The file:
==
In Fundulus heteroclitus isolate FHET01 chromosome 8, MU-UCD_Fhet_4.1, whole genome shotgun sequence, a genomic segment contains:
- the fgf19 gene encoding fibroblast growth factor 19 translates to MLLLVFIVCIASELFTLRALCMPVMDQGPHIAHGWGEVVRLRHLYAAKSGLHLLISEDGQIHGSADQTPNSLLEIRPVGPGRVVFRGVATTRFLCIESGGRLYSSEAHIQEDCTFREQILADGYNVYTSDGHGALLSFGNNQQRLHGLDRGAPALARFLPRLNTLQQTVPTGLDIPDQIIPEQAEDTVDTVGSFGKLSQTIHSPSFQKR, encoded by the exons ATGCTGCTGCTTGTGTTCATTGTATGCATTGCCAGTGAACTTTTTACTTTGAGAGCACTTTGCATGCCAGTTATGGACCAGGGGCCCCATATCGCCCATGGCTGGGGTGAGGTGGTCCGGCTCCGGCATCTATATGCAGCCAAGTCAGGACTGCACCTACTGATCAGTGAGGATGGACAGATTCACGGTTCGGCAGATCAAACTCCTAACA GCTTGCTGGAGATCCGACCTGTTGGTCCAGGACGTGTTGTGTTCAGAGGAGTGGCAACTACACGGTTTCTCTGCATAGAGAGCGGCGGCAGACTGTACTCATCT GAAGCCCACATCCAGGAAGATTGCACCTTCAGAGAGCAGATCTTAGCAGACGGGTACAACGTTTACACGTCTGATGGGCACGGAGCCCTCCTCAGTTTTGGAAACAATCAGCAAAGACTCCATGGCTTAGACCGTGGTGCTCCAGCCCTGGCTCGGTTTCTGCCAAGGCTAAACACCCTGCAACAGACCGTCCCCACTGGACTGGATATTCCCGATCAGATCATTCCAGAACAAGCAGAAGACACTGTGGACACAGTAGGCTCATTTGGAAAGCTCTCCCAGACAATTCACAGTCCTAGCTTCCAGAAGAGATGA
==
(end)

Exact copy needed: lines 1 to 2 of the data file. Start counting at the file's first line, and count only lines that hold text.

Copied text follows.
In Fundulus heteroclitus isolate FHET01 chromosome 8, MU-UCD_Fhet_4.1, whole genome shotgun sequence, a genomic segment contains:
- the fgf19 gene encoding fibroblast growth factor 19 translates to MLLLVFIVCIASELFTLRALCMPVMDQGPHIAHGWGEVVRLRHLYAAKSGLHLLISEDGQIHGSADQTPNSLLEIRPVGPGRVVFRGVATTRFLCIESGGRLYSSEAHIQEDCTFREQILADGYNVYTSDGHGALLSFGNNQQRLHGLDRGAPALARFLPRLNTLQQTVPTGLDIPDQIIPEQAEDTVDTVGSFGKLSQTIHSPSFQKR, encoded by the exons ATGCTGCTGCTTGTGTTCATTGTATGCATTGCCAGTGAACTTTTTACTTTGAGAGCACTTTGCATGCCAGTTATGGACCAGGGGCCCCATATCGCCCATGGCTGGGGTGAGGTGGTCCGGCTCCGGCATCTATATGCAGCCAAGTCAGGACTGCACCTACTGATCAGTGAGGATGGACAGATTCACGGTTCGGCAGATCAAACTCCTAACA GCTTGCTGGAGATCCGACCTGTTGGTCCAGGACGTGTTGTGTTCAGAGGAGTGGCAACTACACGGTTTCTCTGCATAGAGAGCGGCGGCAGACTGTACTCATCT GAAGCCCACATCCAGGAAGATTGCACCTTCAGAGAGCAGATCTTAGCAGACGGGTACAACGTTTACACGTCTGATGGGCACGGAGCCCTCCTCAGTTTTGGAAACAATCAGCAAAGACTCCATGGCTTAGACCGTGGTGCTCCAGCCCTGGCTCGGTTTCTGCCAAGGCTAAACACCCTGCAACAGACCGTCCCCACTGGACTGGATATTCCCGATCAGATCATTCCAGAACAAGCAGAAGACACTGTGGACACAGTAGGCTCATTTGGAAAGCTCTCCCAGACAATTCACAGTCCTAGCTTCCAGAAGAGATGA